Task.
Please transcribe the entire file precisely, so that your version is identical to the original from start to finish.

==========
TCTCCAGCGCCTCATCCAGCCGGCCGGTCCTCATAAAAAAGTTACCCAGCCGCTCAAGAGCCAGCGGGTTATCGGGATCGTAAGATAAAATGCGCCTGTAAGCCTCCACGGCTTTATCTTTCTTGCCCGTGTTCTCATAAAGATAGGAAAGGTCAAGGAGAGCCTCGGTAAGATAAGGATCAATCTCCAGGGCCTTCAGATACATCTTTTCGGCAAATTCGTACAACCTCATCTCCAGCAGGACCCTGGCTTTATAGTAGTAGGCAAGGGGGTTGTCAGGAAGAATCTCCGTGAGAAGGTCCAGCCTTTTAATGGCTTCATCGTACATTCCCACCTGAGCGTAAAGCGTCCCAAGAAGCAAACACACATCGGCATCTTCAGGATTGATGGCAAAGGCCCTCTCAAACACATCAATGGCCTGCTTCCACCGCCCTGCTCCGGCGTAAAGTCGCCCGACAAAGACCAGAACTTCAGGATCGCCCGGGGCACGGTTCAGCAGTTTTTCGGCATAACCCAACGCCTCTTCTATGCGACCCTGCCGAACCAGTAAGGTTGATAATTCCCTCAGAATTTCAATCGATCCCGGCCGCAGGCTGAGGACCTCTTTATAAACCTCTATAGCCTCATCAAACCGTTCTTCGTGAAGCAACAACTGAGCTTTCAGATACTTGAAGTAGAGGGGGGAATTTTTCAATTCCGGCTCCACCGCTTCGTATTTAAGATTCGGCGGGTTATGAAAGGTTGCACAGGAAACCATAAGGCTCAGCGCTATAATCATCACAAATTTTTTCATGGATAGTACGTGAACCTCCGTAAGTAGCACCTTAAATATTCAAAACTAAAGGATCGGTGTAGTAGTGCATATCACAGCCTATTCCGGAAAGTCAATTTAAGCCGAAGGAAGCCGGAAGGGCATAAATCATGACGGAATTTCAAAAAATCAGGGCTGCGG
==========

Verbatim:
TCTCCAGCGCCTCATCCAGCCGGCCGGTCCTCATAAAAAAGTTACCCAGCCGCTCAAGAGCCAGCGGGTTATCGGGATCGTAAGATAAAATGCGCCTGTAAGCCTCCACGGCTTTATCTTTCTTGCCCGTGTTCTCATAAAGATAGGAAAGGTCAAGGAGAGCCTCGGTAAGATAAGGATCAATCTCCAGGGCCTTCAGATACATCTTTTCGGCAAATTCGTACAACCTCATCTCCAGCAGGACCCTGGCTTTATAGTAGTAGGCAAGGGGGTTGTCAGGAAGAATCTCCGTGAGAAGGTCCAGCCTTTTAATGGCTTCATCGTACATTCCCACCTGAGCGTAAAGCGTCCCAAGAAGCAAACACACATCGGCATCTTCAGGATTGATGGCAAAGGCCCTCTCAAACACATCAATGGCCTGCTTCCACCGCCCTGCTCCGGCGTAAAGTCGCCCGACAAAGACCAGAACTTCAGGATCGCCCGGGGCACGGTTCAGCAGTTTTTCGGCATAACCCAACGCCTCTTCTATGCGACCCTGCCGAACCAGTAAGGTTGATAATTCCCTCAGAATTTCAATCGATCCCGGCCGCAGGCTGAGGACCTCTTTATAAACCTCTATAGCCTCATCAAACCGTTCTTCGTGAAGCAACAACTGAGCTTTCAGATACTTGAAGTAGAGGGGGGAATTTTTCAATTCCGGCTCCACCGCTTCGTATTTAAGATTCGGCGGGTTATGAAAGGTTGCACAGGAAACCATAAGGCTCAGCGCTATAATCATCACAAATTTTTTCATGGATAGTACGTGAACCTCCGTAAGTAGCACCTTAAATATTCAAAACTAAAGGATCGGTGTAGTAGTGCATATCACAGCCTATTCCGGAAAGTCAATTTAAGCCGAAGGAAGCCGGAAGGGCATAAATCATGACGGAATTTCAAAAAATCAGGGCTGCGG